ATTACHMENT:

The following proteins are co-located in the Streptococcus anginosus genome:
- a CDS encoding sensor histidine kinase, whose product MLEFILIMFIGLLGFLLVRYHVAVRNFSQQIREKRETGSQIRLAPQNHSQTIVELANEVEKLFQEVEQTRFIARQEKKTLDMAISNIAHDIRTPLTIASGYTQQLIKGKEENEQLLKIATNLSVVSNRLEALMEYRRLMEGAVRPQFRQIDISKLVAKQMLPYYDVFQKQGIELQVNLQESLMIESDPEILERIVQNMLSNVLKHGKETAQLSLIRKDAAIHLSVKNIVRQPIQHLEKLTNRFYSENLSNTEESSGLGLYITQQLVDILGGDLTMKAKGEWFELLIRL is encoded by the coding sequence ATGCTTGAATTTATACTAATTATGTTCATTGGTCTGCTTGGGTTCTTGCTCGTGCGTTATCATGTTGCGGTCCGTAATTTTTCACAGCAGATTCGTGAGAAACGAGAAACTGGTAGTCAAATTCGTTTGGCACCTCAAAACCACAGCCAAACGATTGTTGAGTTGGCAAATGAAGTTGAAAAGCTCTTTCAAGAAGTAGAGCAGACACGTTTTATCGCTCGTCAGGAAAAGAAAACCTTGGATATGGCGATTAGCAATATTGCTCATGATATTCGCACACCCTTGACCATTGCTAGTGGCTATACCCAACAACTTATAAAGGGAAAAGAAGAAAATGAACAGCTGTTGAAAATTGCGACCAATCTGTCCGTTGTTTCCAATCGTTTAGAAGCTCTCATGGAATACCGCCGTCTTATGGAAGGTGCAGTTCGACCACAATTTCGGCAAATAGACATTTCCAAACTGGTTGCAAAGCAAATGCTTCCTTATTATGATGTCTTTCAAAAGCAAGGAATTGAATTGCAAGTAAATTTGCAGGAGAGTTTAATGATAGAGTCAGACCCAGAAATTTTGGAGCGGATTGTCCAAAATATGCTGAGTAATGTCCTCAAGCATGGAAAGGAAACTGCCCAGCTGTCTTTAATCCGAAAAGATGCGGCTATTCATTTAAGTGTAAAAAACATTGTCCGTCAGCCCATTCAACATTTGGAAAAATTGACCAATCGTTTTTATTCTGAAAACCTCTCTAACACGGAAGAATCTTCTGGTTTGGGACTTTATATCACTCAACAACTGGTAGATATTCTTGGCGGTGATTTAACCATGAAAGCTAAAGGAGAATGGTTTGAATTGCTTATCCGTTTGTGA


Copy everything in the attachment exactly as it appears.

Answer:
The following proteins are co-located in the Streptococcus anginosus genome:
- a CDS encoding sensor histidine kinase, whose product MLEFILIMFIGLLGFLLVRYHVAVRNFSQQIREKRETGSQIRLAPQNHSQTIVELANEVEKLFQEVEQTRFIARQEKKTLDMAISNIAHDIRTPLTIASGYTQQLIKGKEENEQLLKIATNLSVVSNRLEALMEYRRLMEGAVRPQFRQIDISKLVAKQMLPYYDVFQKQGIELQVNLQESLMIESDPEILERIVQNMLSNVLKHGKETAQLSLIRKDAAIHLSVKNIVRQPIQHLEKLTNRFYSENLSNTEESSGLGLYITQQLVDILGGDLTMKAKGEWFELLIRL is encoded by the coding sequence ATGCTTGAATTTATACTAATTATGTTCATTGGTCTGCTTGGGTTCTTGCTCGTGCGTTATCATGTTGCGGTCCGTAATTTTTCACAGCAGATTCGTGAGAAACGAGAAACTGGTAGTCAAATTCGTTTGGCACCTCAAAACCACAGCCAAACGATTGTTGAGTTGGCAAATGAAGTTGAAAAGCTCTTTCAAGAAGTAGAGCAGACACGTTTTATCGCTCGTCAGGAAAAGAAAACCTTGGATATGGCGATTAGCAATATTGCTCATGATATTCGCACACCCTTGACCATTGCTAGTGGCTATACCCAACAACTTATAAAGGGAAAAGAAGAAAATGAACAGCTGTTGAAAATTGCGACCAATCTGTCCGTTGTTTCCAATCGTTTAGAAGCTCTCATGGAATACCGCCGTCTTATGGAAGGTGCAGTTCGACCACAATTTCGGCAAATAGACATTTCCAAACTGGTTGCAAAGCAAATGCTTCCTTATTATGATGTCTTTCAAAAGCAAGGAATTGAATTGCAAGTAAATTTGCAGGAGAGTTTAATGATAGAGTCAGACCCAGAAATTTTGGAGCGGATTGTCCAAAATATGCTGAGTAATGTCCTCAAGCATGGAAAGGAAACTGCCCAGCTGTCTTTAATCCGAAAAGATGCGGCTATTCATTTAAGTGTAAAAAACATTGTCCGTCAGCCCATTCAACATTTGGAAAAATTGACCAATCGTTTTTATTCTGAAAACCTCTCTAACACGGAAGAATCTTCTGGTTTGGGACTTTATATCACTCAACAACTGGTAGATATTCTTGGCGGTGATTTAACCATGAAAGCTAAAGGAGAATGGTTTGAATTGCTTATCCGTTTGTGA